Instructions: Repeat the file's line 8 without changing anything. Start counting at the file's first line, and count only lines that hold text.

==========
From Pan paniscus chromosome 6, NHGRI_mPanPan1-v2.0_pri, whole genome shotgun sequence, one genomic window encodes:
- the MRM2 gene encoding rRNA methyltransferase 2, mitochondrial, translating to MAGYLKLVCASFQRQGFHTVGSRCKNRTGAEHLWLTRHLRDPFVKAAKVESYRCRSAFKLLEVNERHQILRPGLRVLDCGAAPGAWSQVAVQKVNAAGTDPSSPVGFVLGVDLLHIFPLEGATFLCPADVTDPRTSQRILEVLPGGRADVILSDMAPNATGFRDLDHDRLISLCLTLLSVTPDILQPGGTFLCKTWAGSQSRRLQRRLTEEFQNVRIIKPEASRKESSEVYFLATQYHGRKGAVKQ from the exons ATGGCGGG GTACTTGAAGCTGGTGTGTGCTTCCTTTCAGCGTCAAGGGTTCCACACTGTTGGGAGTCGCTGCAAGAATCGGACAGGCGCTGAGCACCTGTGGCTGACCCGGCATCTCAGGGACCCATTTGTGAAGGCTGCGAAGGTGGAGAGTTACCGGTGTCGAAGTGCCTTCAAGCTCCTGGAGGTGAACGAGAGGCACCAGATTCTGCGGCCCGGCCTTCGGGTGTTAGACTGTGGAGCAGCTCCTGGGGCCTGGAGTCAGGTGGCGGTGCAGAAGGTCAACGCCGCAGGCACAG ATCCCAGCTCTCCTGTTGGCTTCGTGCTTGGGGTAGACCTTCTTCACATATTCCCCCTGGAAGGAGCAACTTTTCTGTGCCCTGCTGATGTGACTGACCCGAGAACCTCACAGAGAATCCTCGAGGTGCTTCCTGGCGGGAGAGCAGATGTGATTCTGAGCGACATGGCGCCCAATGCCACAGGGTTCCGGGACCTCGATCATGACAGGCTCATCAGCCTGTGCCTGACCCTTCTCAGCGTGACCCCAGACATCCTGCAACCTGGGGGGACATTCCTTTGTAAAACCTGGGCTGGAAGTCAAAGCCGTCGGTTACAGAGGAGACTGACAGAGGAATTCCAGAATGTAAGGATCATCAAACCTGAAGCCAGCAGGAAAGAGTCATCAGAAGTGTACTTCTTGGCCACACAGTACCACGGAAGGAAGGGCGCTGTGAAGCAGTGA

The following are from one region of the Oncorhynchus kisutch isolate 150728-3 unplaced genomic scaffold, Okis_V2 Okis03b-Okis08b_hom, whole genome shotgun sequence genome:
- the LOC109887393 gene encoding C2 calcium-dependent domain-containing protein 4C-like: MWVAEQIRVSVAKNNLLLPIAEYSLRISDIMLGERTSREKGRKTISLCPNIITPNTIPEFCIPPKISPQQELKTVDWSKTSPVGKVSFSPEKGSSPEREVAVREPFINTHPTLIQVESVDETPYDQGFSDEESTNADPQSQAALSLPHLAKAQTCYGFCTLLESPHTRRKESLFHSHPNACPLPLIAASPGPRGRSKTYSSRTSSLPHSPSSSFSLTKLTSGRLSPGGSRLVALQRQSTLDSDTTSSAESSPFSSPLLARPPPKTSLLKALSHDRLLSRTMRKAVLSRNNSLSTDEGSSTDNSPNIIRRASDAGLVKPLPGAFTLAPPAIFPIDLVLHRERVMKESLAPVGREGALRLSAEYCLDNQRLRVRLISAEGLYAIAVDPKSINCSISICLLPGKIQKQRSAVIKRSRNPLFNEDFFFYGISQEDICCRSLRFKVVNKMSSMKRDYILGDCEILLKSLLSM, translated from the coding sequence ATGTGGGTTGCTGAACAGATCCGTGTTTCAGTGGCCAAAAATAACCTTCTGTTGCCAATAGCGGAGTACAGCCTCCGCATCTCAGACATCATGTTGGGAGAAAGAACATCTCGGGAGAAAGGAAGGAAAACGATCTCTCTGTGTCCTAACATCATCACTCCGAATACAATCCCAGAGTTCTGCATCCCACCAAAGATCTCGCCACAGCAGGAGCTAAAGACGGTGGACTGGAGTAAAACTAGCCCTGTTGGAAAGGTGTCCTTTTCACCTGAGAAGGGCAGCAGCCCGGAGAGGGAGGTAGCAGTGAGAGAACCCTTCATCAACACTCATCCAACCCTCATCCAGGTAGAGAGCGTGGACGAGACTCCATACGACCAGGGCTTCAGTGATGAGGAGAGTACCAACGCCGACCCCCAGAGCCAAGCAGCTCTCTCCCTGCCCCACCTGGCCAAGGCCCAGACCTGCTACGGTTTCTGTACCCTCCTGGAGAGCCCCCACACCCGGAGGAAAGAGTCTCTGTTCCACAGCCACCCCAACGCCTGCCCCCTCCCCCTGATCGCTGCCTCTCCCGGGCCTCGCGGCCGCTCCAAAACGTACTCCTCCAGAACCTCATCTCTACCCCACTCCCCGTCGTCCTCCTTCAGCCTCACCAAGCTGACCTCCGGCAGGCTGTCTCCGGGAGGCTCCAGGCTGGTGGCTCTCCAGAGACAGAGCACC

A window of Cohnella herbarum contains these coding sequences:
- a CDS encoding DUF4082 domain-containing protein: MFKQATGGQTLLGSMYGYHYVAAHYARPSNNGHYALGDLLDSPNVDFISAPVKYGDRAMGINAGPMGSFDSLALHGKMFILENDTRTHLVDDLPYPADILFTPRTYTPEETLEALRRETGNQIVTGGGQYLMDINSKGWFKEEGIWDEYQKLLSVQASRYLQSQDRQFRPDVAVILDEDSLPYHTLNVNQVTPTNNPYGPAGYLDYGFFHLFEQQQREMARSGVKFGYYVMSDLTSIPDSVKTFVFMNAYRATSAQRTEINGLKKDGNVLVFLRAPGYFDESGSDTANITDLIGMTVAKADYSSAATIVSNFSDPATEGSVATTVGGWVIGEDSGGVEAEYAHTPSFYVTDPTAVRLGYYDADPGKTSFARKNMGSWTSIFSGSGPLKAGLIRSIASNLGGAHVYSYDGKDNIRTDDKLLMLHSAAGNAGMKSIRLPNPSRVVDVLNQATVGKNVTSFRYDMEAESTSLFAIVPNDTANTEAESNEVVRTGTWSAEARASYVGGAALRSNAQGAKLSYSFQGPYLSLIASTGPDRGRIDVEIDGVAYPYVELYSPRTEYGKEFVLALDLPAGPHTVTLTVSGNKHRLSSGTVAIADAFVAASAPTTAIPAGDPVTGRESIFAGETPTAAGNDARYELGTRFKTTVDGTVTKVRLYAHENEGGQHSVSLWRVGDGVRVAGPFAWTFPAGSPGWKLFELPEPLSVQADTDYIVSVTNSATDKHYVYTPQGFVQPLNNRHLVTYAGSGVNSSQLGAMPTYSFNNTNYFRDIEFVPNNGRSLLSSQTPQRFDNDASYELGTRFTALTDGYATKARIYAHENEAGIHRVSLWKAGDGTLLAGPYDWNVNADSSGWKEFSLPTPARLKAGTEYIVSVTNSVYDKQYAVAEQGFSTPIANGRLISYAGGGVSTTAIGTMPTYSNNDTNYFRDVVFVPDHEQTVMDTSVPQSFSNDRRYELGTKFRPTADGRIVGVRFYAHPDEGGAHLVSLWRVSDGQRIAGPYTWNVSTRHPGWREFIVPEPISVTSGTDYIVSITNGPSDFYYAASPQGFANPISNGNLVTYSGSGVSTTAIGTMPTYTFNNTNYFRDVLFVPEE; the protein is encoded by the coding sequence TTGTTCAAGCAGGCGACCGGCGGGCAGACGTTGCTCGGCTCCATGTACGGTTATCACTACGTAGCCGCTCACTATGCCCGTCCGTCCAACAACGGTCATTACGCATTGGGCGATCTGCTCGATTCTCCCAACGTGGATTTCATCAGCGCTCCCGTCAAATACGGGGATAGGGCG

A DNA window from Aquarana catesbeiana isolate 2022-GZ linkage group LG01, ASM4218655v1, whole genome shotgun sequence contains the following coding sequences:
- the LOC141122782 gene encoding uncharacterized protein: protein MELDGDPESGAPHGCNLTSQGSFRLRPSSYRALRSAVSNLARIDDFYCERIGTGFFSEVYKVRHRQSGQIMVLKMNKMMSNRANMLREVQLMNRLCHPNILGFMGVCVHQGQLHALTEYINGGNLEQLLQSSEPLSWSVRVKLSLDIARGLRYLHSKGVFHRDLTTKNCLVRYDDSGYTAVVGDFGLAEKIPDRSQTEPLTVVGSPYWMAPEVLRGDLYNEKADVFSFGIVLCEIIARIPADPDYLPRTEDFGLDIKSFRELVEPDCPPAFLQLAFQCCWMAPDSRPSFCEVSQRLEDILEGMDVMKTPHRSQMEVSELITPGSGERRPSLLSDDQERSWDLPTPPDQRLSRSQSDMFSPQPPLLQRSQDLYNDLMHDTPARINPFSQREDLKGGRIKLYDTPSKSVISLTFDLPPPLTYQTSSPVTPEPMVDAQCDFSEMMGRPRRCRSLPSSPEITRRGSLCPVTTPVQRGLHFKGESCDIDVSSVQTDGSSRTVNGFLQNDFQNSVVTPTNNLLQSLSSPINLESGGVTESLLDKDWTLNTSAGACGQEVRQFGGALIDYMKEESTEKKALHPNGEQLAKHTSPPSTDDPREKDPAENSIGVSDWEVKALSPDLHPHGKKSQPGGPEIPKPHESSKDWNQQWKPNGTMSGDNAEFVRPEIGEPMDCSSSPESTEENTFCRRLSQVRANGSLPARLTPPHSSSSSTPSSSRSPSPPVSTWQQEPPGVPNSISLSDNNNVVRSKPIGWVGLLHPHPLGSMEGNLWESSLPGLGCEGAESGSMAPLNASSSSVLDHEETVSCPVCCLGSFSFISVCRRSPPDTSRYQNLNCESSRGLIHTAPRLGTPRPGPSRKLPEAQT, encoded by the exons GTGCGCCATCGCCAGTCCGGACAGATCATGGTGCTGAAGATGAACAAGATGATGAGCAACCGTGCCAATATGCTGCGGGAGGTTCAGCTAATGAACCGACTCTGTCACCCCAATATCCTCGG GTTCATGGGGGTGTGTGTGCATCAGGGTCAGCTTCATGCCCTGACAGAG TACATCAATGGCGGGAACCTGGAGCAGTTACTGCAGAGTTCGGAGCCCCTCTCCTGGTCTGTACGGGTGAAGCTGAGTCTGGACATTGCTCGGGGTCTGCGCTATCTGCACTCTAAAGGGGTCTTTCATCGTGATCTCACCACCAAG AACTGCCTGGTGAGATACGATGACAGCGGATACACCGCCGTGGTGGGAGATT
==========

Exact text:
- the LOC141122782 gene encoding uncharacterized protein: protein MELDGDPESGAPHGCNLTSQGSFRLRPSSYRALRSAVSNLARIDDFYCERIGTGFFSEVYKVRHRQSGQIMVLKMNKMMSNRANMLREVQLMNRLCHPNILGFMGVCVHQGQLHALTEYINGGNLEQLLQSSEPLSWSVRVKLSLDIARGLRYLHSKGVFHRDLTTKNCLVRYDDSGYTAVVGDFGLAEKIPDRSQTEPLTVVGSPYWMAPEVLRGDLYNEKADVFSFGIVLCEIIARIPADPDYLPRTEDFGLDIKSFRELVEPDCPPAFLQLAFQCCWMAPDSRPSFCEVSQRLEDILEGMDVMKTPHRSQMEVSELITPGSGERRPSLLSDDQERSWDLPTPPDQRLSRSQSDMFSPQPPLLQRSQDLYNDLMHDTPARINPFSQREDLKGGRIKLYDTPSKSVISLTFDLPPPLTYQTSSPVTPEPMVDAQCDFSEMMGRPRRCRSLPSSPEITRRGSLCPVTTPVQRGLHFKGESCDIDVSSVQTDGSSRTVNGFLQNDFQNSVVTPTNNLLQSLSSPINLESGGVTESLLDKDWTLNTSAGACGQEVRQFGGALIDYMKEESTEKKALHPNGEQLAKHTSPPSTDDPREKDPAENSIGVSDWEVKALSPDLHPHGKKSQPGGPEIPKPHESSKDWNQQWKPNGTMSGDNAEFVRPEIGEPMDCSSSPESTEENTFCRRLSQVRANGSLPARLTPPHSSSSSTPSSSRSPSPPVSTWQQEPPGVPNSISLSDNNNVVRSKPIGWVGLLHPHPLGSMEGNLWESSLPGLGCEGAESGSMAPLNASSSSVLDHEETVSCPVCCLGSFSFISVCRRSPPDTSRYQNLNCESSRGLIHTAPRLGTPRPGPSRKLPEAQT, encoded by the exons GTGCGCCATCGCCAGTCCGGACAGATCATGGTGCTGAAGATGAACAAGATGATGAGCAACCGTGCCAATATGCTGCGGGAGGTTCAGCTAATGAACCGACTCTGTCACCCCAATATCCTCGG GTTCATGGGGGTGTGTGTGCATCAGGGTCAGCTTCATGCCCTGACAGAG TACATCAATGGCGGGAACCTGGAGCAGTTACTGCAGAGTTCGGAGCCCCTCTCCTGGTCTGTACGGGTGAAGCTGAGTCTGGACATTGCTCGGGGTCTGCGCTATCTGCACTCTAAAGGGGTCTTTCATCGTGATCTCACCACCAAG AACTGCCTGGTGAGATACGATGACAGCGGATACACCGCCGTGGTGGGAGATT